Haunted by Books - theHumm April 2021
Haunted by Books - theHumm April 2021
By John Pigeau
As unpleasant as restrictions and lockdowns may be, most of us have found some healthy ways to cope with them and keep our spirits up during this past year’s once-in-a-lifetime pandemic. Baking became a go-to for some folks, as did gardening, both in and outdoors. Cycling made a comeback too, and judging by social media posts, a whole lot of families adopted a whole lot of puppies. And if people weren’t knitting their new puppy a new sweater, it seemed they were piecing together puzzle after puzzle, and normally there was a bottle of wine or a locally-brewed craft beer on the table too. Then there were folks like me: bookworms, avid readers, bibliophiles — who all at once found ourselves at home, with a considerable amount of reading time on our hands, although that was not necessarily a bad thing.
No, in fact, it was sometimes pleasant — like a Snow Day used to be back when we were kids. And as small businesses adapted to lockdowns, a rather cool phenomenon began: you could call your favourite indie bookshop in the morning with a request or two, and have those requests delivered to your mailbox later that day. Like books were pizzas. It was weird. And it was glorious.
For many people, reading is therapeutic. It’s also thoroughly enjoyable and relaxing — a quiet, compelling and richly-imaginative diversion in a sometimes too-loud, too-chaotic world.
For others, reading can be a spiritual experience, a gratifying voyage, a balm for a bothered soul.
“To read is to take stories into ourselves,” says Saskatchewan-writer Harold R. Johnson, whose book Firewater: How Alcohol Is Killing My People (And Yours) was shortlisted for the Governor General’s Award for English-language non-fiction in 2016. “Stories are powerful,” Johnson says, “they shape the world, they shape the way we see things, the way we experience our journey here. To read is to be carried along a path, a road, a winding stair, a sailing ship, a space ship, a thought ship. A book is a journey, and like our life journey, the best part is the travelling, not the destination.”
My friend Hollay Ghadery, author of the forthcoming memoir Fuse, thinks along similar lines. “Reading has always been a preferred means of escape,” she says, “but this year, it’s the only one — besides being in nature — that truly feels like an escape. Holding a bound paper book in my hand loosens the digital tether that has become an even more permanent fixture of my life. Reading reminds me there are worlds beyond this one; there’s hope.”
Shelley MacBeth, owner of Blue Heron Books in Uxbridge, Ontario, a beautiful bookshop that has twice won The Libris Award (for Best Bookstore in Canada), knows the value of a good book.
“Personally,” she says, “reading as a ‘transporter’ is everything. It could be solace, escapism, intrigue, provocation but… the right book? Totally immersive.”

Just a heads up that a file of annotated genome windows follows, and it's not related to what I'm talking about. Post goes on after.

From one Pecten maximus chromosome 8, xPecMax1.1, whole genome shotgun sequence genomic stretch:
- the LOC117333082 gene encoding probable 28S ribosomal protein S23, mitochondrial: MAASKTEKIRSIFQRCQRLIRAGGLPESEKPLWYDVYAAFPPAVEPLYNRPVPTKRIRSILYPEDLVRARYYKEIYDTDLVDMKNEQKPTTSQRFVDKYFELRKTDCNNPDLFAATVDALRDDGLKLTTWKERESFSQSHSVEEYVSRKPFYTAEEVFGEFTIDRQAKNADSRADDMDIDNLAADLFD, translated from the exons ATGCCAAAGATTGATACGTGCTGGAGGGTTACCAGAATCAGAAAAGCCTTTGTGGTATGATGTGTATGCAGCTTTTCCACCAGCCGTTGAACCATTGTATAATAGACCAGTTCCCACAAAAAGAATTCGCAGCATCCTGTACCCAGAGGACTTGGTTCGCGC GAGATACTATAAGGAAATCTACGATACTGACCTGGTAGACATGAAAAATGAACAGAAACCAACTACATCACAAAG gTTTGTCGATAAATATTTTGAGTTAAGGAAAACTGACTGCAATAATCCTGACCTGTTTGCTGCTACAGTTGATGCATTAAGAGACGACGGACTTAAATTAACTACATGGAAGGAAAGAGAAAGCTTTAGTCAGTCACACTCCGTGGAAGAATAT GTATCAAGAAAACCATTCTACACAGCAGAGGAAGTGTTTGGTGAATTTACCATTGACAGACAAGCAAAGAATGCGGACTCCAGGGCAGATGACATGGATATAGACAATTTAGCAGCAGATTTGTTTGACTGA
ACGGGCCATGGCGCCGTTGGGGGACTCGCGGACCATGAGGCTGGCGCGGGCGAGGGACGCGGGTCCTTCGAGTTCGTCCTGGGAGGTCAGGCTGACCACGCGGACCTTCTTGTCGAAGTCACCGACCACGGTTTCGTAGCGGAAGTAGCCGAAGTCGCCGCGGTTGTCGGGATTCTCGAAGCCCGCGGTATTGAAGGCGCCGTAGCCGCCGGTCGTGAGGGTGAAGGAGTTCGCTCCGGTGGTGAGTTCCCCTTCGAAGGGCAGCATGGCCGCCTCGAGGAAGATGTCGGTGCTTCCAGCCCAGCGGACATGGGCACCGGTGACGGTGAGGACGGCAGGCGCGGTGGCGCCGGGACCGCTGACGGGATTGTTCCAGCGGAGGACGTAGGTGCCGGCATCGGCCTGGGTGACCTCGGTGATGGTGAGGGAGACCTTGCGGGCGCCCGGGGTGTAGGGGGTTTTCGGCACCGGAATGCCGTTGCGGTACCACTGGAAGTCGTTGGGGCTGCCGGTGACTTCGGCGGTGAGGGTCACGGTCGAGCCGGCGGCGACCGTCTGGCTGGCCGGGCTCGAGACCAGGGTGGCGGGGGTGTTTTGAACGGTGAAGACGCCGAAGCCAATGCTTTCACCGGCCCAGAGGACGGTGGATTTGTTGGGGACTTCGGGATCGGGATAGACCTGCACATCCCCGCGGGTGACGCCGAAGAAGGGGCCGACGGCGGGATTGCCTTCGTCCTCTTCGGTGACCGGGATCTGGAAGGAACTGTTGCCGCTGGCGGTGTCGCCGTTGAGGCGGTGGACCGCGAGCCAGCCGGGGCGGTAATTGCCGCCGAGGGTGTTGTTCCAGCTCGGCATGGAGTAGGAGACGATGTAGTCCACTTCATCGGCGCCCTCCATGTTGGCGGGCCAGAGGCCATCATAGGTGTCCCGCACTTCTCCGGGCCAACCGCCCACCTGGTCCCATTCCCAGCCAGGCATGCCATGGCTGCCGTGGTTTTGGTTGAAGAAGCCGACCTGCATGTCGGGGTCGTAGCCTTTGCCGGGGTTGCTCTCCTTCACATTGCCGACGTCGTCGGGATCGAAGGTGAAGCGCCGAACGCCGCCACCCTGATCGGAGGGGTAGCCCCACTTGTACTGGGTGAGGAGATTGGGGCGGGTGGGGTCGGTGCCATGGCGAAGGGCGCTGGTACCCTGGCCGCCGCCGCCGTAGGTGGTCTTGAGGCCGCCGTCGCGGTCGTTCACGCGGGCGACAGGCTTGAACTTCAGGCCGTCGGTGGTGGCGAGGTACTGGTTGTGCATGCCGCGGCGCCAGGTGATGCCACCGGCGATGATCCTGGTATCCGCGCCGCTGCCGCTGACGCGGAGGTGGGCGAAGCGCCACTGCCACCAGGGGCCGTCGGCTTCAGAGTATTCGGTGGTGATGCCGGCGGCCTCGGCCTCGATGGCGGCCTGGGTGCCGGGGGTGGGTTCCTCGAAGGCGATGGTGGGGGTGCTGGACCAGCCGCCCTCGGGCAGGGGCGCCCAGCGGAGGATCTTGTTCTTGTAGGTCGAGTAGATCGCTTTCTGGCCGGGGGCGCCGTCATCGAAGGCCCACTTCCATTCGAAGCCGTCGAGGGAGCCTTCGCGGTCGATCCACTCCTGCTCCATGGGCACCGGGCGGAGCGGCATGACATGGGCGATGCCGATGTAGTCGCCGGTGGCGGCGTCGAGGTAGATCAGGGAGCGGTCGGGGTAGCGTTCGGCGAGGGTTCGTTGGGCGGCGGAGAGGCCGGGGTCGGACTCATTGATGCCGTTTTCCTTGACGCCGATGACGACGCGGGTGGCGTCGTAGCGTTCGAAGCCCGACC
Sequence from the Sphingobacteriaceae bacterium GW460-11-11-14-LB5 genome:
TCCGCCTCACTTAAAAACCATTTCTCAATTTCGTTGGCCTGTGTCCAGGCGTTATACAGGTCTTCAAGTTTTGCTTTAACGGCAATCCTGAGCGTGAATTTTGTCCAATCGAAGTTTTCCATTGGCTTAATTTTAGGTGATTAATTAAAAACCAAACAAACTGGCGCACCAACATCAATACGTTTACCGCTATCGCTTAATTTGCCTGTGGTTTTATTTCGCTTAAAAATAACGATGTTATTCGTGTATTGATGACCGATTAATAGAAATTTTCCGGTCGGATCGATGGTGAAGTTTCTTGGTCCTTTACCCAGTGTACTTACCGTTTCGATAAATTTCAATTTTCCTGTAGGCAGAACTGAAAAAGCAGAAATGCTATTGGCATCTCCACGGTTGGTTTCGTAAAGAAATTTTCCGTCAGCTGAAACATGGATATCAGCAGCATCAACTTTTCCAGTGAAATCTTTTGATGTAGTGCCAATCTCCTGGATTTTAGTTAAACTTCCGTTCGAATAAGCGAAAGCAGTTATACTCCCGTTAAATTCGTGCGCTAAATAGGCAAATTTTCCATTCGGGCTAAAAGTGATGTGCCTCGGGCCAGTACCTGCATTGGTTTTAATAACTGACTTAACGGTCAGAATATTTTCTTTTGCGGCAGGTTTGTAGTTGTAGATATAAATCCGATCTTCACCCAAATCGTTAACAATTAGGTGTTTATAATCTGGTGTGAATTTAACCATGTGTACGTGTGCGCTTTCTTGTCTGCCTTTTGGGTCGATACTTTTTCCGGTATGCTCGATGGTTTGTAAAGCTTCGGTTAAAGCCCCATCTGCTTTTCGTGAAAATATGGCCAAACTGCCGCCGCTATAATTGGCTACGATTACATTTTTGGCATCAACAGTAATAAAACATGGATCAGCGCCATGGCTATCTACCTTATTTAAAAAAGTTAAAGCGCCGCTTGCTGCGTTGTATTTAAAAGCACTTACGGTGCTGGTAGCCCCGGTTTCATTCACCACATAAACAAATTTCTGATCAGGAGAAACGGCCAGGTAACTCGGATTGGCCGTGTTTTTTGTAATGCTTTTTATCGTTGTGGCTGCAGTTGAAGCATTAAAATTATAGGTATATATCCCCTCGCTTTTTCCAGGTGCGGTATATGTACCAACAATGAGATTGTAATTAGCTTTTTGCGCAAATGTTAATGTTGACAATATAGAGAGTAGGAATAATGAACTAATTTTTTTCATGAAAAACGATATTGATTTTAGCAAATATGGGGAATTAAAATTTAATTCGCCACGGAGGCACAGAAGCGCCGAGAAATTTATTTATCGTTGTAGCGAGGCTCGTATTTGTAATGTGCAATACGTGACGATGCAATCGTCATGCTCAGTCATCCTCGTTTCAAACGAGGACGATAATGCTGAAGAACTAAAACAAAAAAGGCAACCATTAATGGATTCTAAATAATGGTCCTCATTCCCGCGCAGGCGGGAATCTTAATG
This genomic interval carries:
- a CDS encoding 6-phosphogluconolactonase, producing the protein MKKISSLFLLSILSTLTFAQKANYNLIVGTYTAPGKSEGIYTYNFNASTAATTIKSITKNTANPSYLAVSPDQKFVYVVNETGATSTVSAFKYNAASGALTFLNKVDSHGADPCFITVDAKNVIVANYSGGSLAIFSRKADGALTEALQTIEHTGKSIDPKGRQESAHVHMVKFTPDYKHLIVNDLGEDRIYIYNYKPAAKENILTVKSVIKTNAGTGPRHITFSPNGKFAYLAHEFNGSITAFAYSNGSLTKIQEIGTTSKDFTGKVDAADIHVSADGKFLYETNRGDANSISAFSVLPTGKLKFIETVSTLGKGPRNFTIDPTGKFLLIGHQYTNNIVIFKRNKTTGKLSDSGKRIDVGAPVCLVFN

A deeply absorbing book can be mesmerizing. For me, a single sentence can be mesmerizing — and it can snag me, as they say, hook, line, and sinker. As this one did, written by Hilton Als, in the “Forward” to Joan Didion’s Let Me Tell You What I Mean: “A peculiar aspect of Joan Didion’s nonfiction is that a significant portion of it reads like fiction.” That’s when a voice in my head says, yes, yes, yes, now please tell me more. Why is that? And I settle into my chaise lounge chair, pull a soft throw snugly over my shoulders, and dig in. Often, I’ll have read a dozen pages before I think to look up again at my surroundings. Still raining. Cat’s curled up in her blanket near the window. Fan is whirring. Hmm. Then I’ll relocate my place on the page and read on: “‘I ransacked my closet for clothes in which I might appear invisible in class,” Didion remembers, “and came up with only a dirty raincoat. I sat in this raincoat and I listened to other people’s stories read aloud and I despaired of ever knowing what they knew.’”
I felt a recognition, then, in how Didion felt — dread, wanting to disappear; almost sick in the uncertainty that the stories she wanted to tell were the stories people wanted to hear. A chill fell over my shoulders. That was me in high school, I thought. That was me in university. That was me when I was writing my first novel.
In recognizing ourselves in others, through books, we become more connected. We feel less alone, less adrift perhaps, and sometimes less afraid. The less afraid part strikes me as significant during a catastrophic global pandemic. What a blessing it is to be made to feel less afraid, to be gathered safely in by the solace of shared experience. It is not itself like a vaccine that will render one immune to an oft-deadly virus, but it is a bridge of comfort. And for the time being, we can use all the comfort we can get.